Some adult fans of toy trains operate their trains, while others only collect.[citation needed] Some toy train layouts are accessorized with scale models in an attempt to be as realistic as possible, while others are accessorized with toy buildings, cars, and figures. Some hobbyists will only buy accessories that were manufactured by the same company who made their trains. This practice is most common among fans of Marx and Lionel.


The earliest toy trains were made of lead and had no moving parts. Some had wheels that turned, but these had to be pushed or pulled. A few of the early 19th-century push toy trains were made of tinplate, like the large, durable, stylized locomotive toys in the U.S., which were painted red and gold and decorated with hearts and flowers.

Around 1875, technological advancements in materials and manufacturing allowed tin to be stamped, cut, rolled, and lithographed faster than ever before.[2]

Toy trains were revolutionized when Märklin, a German firm that specialized in doll house accessories, sought to create an equivalent toy for boys where a constant revenue stream could be ensured by selling add-on accessories for years after the initial purchase. In addition to boxed sets containing a train and track, Märklin offered extra track, rolling stock, and buildings sold separately, creating the predecessor to the modern model train layout featuring buildings and scenery in addition to an operating train.[citation needed]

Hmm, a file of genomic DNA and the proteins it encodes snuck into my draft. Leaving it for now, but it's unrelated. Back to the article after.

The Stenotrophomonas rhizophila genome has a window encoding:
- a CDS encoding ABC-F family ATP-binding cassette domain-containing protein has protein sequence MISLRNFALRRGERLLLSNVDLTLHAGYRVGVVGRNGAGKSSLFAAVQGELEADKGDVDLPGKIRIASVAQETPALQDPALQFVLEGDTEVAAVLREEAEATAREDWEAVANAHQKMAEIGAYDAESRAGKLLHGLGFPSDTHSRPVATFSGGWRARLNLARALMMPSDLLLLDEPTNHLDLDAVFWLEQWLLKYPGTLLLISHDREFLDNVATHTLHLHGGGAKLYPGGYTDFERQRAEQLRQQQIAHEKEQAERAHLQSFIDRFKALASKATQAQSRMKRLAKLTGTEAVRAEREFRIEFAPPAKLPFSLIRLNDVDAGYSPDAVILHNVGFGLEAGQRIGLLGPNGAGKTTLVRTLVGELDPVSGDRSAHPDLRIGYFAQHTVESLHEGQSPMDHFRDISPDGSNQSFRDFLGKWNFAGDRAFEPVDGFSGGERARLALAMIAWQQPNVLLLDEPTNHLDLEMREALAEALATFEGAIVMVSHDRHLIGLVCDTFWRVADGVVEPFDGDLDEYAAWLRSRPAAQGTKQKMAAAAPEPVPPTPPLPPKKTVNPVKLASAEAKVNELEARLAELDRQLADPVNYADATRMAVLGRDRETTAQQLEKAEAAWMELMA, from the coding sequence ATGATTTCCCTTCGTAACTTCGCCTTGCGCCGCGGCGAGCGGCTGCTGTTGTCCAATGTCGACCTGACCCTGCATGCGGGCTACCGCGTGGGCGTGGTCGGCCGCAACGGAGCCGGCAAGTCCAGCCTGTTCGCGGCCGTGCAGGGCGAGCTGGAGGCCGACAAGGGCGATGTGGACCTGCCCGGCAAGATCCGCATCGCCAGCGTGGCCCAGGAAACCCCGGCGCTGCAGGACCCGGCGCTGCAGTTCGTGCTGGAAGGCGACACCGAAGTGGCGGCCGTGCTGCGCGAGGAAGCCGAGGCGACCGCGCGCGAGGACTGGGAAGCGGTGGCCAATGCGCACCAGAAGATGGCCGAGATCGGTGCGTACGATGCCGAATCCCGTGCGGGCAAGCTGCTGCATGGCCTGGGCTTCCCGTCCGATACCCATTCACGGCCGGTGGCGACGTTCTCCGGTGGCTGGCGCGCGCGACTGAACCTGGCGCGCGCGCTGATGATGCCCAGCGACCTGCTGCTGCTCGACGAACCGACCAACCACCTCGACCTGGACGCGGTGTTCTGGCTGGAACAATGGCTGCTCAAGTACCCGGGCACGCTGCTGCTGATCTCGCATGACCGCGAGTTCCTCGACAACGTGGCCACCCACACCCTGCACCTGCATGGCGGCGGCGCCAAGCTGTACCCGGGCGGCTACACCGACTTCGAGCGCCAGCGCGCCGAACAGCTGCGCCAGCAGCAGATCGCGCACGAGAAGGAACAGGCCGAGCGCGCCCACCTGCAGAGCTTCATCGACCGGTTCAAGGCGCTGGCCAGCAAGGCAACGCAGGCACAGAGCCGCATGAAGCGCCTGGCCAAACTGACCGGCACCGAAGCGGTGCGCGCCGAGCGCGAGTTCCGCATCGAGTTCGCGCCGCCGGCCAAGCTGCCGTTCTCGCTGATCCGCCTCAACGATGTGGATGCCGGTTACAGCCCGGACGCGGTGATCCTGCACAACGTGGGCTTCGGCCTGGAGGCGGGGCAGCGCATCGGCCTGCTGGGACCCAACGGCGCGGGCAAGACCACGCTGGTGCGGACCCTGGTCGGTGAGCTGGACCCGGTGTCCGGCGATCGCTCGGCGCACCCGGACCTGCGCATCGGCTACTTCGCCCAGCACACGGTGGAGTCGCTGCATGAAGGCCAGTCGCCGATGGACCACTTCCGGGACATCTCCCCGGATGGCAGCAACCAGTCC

Electric trains followed, with the first appearing in 1897, produced by the U.S. firm Carlisle & Finch.[3] As residential use of electricity became more common in the early 20th century, electric trains gained popularity and as time went on, these electric trains grew in sophistication, gaining lighting, the ability to change direction, to emit a whistling sound, to smoke, to remotely couple and uncouple cars and even load and unload cargo. Toy trains from the first half of the 20th century were often made of lithographed tin; later trains were often made mostly of plastic.[citation needed]

Prior to the 1950s, there was little distinction between toy trains and model railroads—model railroads were toys by definition. Pull toys and wind-up trains were marketed towards children, while electric trains were marketed towards teenagers, particularly teenaged boys. It was during the 1950s that the modern emphasis on realism in model railroading started to catch on.[citation needed]

Consumer interest in trains as toys waned in the late 1950s, but has experienced resurgence since the late 1990s due in large part to the popularity of Thomas the Tank Engine.[citation needed]

Today, S gauge and O gauge railroads are still considered toy trains even by their adherents and are often accessorized with semi-scale model buildings by Plasticville or K-Line (who owns the rights to the Plasticville-like buildings produced by Marx from the 1950s to the 1970s). However, due to their high cost, one is more likely to find an HO scale or N scale train set in a toy store than an O scale set.[citation needed]

Many modern electric toy trains contain sophisticated electronics that emit digitized sound effects and allow the operator to safely and easily run multiple remote control trains on one loop of track.[citation needed] In recent years, many toy train operators will operate a train with a TV camera in the front of the engine and hooked up to a screen, such as computer monitor. This will show an image, similar to that of a real (smaller size) railroad.

See also